Chevron Championship’s new layout – and pond jump – more daunting
Poppie’s Pond lives! Well, kind of.
The traditional champion’s pond leap was believed to be a thing of the past when news broke that the Chevron Championship would change venues this year, moving from its longtime former home of Mission Hills Country Club in Palm Springs, California, to its new permanent digs at The Club at Carlton Woods in The Woodlands, Texas.
But come Sunday, the newest Chevron winner will still have the option to jump.
The club recently dredged a portion of the large lake that sits just off the 18th green at Carlton Woods’ Nicklaus Course, between the ninth and 18th holes. According to someone with knowledge of the work, the area used to only be a few feet deep, and the removal process added some depth while cleaning out weeds, rocks and surprisingly a lot of construction debris, from concrete to metal. A small dock and ladder also were installed, as was some netting to help keep wildlife, mainly alligators, out – though gators aren’t as prevalent that far north compared to parts of the Houston area closer to the Gulf of Mexico.
Still, a potential plunge into murky lake water, though much safer now, will be a stark contrast from the manmade pool at Mission Hills.
“I’m not really sure,” defending Chevron champ Jennifer Kupcho said when asked if she’d make the jump should she successfully defend. “I think there might be snakes in the water here, so might be a little interesting.”
Nelly Korda, who is from Florida, seemed a little braver: “Hopefully. We’ll see. But yes, I would.”
Added Lydia Ko: “If that happens, it’s definitely a good worry to see if you all can fit on the deck. ... The water is natural, so it’s a little dirtier.”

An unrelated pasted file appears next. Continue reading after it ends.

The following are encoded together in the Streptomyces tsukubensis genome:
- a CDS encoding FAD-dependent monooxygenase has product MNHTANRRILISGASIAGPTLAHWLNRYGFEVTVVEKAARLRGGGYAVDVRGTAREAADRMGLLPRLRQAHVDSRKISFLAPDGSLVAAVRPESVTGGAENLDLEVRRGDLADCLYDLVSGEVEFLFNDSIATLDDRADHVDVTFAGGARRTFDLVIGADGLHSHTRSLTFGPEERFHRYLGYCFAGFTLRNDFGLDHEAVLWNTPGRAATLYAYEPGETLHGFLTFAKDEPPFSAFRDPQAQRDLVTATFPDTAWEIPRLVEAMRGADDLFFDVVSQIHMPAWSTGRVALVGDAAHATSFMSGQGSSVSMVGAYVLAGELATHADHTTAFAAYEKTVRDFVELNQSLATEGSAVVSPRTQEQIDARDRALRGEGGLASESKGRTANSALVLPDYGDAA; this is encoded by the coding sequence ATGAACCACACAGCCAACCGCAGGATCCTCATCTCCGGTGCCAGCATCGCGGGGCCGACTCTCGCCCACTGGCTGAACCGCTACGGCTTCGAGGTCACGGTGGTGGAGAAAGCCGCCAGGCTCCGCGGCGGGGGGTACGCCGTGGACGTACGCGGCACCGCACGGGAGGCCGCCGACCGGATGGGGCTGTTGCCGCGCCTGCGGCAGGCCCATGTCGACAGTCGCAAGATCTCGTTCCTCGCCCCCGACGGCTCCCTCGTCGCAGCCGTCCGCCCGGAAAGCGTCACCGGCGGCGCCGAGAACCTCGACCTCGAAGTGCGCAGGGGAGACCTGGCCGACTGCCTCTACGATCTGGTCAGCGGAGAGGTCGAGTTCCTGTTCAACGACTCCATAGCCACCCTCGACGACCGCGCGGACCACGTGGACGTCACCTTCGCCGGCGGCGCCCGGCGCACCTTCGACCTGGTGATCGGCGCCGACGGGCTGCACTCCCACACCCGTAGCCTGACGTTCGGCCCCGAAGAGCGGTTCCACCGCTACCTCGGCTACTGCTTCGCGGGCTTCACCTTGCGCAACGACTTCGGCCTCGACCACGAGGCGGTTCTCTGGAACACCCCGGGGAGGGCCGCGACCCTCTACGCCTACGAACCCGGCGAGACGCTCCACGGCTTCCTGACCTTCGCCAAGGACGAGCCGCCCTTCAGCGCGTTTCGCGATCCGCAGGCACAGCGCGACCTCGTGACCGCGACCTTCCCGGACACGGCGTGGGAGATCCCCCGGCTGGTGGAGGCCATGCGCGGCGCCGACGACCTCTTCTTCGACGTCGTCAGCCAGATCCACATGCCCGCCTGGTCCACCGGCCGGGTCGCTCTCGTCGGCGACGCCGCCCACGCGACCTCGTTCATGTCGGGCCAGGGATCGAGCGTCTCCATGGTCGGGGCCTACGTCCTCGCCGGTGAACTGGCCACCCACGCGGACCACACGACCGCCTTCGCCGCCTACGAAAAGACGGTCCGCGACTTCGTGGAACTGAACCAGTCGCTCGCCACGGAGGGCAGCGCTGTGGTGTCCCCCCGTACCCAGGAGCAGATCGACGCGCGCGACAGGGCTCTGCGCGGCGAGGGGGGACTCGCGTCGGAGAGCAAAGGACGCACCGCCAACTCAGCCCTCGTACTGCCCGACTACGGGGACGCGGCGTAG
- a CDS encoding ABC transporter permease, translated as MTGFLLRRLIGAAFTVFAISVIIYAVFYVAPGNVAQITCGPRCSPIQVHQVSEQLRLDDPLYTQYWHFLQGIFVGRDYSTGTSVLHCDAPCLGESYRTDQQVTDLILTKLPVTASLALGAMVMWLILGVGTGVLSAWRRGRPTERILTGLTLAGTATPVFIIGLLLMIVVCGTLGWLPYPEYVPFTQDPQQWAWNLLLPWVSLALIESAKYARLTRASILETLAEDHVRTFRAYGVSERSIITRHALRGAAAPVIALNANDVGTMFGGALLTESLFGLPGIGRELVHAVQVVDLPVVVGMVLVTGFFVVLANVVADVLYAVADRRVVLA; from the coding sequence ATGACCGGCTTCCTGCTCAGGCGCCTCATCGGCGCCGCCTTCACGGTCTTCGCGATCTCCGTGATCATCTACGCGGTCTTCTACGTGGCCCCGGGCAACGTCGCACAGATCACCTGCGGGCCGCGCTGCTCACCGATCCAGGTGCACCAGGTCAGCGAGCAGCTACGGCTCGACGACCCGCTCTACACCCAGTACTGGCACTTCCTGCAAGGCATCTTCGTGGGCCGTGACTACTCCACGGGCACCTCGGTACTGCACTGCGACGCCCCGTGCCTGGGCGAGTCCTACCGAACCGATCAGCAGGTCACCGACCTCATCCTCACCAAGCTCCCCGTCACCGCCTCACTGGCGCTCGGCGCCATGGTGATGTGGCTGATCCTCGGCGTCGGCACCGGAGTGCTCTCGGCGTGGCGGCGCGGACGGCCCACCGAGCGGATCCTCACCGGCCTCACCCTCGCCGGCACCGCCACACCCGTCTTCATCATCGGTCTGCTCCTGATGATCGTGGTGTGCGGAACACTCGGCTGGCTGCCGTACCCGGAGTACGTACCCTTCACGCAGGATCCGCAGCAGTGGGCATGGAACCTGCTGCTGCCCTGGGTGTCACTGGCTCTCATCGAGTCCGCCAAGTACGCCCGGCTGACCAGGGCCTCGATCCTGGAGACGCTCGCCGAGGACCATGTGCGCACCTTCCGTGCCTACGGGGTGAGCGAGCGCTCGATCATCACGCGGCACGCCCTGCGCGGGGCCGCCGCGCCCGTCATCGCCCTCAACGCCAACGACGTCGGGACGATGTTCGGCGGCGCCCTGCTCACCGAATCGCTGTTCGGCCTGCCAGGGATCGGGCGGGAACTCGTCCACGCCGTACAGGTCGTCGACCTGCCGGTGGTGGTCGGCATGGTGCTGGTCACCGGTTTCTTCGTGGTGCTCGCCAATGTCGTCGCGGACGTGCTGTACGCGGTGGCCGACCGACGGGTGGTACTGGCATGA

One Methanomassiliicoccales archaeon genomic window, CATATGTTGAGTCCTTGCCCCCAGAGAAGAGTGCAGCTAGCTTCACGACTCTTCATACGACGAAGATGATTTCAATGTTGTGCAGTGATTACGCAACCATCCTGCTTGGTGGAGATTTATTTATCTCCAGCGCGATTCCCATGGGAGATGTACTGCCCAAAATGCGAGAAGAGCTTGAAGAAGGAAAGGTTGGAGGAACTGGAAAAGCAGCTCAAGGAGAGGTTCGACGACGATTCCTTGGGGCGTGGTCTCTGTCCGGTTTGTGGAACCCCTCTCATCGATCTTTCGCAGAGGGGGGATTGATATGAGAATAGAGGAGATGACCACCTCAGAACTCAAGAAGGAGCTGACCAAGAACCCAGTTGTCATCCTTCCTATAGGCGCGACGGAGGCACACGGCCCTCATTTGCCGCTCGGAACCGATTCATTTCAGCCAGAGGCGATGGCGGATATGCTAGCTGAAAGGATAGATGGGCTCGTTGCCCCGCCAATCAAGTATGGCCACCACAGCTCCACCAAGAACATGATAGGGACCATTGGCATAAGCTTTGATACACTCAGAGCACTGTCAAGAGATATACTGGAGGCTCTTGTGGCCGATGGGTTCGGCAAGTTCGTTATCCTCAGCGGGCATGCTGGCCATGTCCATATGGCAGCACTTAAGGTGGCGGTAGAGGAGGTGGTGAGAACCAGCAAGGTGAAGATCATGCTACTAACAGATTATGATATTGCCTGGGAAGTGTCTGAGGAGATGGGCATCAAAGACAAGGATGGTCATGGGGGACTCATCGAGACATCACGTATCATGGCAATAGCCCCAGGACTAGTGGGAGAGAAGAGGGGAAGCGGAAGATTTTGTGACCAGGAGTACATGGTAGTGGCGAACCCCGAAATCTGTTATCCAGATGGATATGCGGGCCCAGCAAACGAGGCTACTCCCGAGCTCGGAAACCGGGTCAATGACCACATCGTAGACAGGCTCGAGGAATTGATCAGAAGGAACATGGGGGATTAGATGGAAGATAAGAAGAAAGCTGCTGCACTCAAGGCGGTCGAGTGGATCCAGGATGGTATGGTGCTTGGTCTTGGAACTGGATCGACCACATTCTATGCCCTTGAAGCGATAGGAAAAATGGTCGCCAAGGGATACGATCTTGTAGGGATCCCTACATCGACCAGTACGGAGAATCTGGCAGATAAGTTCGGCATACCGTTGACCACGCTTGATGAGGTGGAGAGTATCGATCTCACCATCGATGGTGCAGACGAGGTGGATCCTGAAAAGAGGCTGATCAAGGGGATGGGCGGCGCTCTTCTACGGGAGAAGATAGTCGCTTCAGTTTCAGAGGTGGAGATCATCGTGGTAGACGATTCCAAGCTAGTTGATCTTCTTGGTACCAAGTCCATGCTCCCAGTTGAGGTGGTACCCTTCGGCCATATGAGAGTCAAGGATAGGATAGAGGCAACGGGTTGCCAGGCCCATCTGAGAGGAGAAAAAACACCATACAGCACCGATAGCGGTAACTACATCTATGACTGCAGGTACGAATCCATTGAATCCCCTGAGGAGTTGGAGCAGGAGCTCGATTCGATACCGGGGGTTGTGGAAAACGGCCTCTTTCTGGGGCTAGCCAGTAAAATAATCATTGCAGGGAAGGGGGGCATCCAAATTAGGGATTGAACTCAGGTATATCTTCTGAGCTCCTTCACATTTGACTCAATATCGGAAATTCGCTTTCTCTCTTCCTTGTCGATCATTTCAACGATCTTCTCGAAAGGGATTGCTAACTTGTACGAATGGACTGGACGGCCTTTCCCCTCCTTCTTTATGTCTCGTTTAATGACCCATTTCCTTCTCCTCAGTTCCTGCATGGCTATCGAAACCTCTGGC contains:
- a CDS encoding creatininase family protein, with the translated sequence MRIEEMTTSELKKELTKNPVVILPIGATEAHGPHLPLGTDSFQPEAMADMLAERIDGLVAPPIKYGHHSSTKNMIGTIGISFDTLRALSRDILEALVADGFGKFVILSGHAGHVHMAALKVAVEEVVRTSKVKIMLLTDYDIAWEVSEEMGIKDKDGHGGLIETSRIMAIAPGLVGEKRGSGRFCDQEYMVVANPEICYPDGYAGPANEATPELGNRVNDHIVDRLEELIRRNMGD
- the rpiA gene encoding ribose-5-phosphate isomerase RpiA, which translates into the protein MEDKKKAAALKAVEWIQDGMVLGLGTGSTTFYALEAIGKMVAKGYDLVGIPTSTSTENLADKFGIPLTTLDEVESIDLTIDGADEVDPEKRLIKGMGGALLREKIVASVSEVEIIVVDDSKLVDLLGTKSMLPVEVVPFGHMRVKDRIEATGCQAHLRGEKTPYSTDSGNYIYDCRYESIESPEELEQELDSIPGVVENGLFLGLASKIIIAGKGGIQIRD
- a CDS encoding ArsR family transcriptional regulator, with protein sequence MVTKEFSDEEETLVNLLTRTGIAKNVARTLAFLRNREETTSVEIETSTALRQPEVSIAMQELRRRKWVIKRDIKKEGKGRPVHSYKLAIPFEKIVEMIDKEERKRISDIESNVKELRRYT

Here’s a look at the new 18th hole at the Chevron Championship and the dock constructed should a player decide to make the celebratory jump into the water. I’m told the water has been dredged and pylons have been submerged about 50 feet out with gator netting to protect the area. pic.twitter.com/cEgBdjPhL1— Amy Rogers (@TheAmyRogers) April 18, 2023
Aside from the risk-reward 19th hole, the other 18 holes, designed by Jack Nicklaus, couldn’t be more different, Korda says, than Pete Dye’s Dinah Shore course.
“I can’t compare the two,” Korda said.
For one, the Nicklaus Course, which hosted the 2014 U.S. Junior Amateur won by Will Zalatoris, will play much longer: 6,824 yards, up from last year’s highest played yardage of 6,751 yards at about 400 feet more elevation and with no humidity.
“It’s really long, I would say,” Kupcho said. “In the desert, we were hitting pretty short clubs in, all of the par 5s were reachable. Most of them are reachable out here, but I think we’re going to have a lot of long irons into the par 4s, and the greens are definitely a lot trickier versus in the desert they were pretty flat and pretty easy.”
Korda noted that water is more in play around the Nicklaus, which is decidedly harder off the tee. Said Ko, comparing it to a U.S. Open layout: “I thought I was going to run out of balls before my [practice] round ended.” Georgia Hall, who called the Nicklaus “a better golf course,” added that the change to Bermudagrass will have the biggest impact on the greens, especially from a grain standpoint.
“You have to think a little bit more around this golf course,” Hall said. “You can’t really relax on any hole because there’s always something about a hole that’s very different. Just mostly on the greens, in Palm Springs I thought it was quite simple to read the greens, no grain at all, but now we have the grain, I heard it’s going to be a little bit windy, as well, and a lot of factors come into play.”
The same could probably be said of the new jump into Poppie’s Pond.
“I don’t know if anyone is going to jump in that lake,” Hall said, “but we’ll see.”